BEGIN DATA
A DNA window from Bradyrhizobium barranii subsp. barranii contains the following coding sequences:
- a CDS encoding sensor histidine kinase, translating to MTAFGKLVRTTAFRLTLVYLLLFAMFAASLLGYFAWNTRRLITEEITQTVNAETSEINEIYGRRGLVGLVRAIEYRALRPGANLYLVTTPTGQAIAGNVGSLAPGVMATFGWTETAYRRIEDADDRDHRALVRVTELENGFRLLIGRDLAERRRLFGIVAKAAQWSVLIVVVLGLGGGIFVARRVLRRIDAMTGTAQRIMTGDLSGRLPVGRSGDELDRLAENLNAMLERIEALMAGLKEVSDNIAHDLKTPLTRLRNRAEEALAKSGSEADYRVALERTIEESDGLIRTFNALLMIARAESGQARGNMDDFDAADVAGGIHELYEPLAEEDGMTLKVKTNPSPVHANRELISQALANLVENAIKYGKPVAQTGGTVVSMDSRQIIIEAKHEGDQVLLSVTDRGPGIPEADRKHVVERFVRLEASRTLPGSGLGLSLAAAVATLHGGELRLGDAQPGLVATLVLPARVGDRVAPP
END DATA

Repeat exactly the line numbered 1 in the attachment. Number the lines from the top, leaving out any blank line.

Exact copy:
A DNA window from Bradyrhizobium barranii subsp. barranii contains the following coding sequences: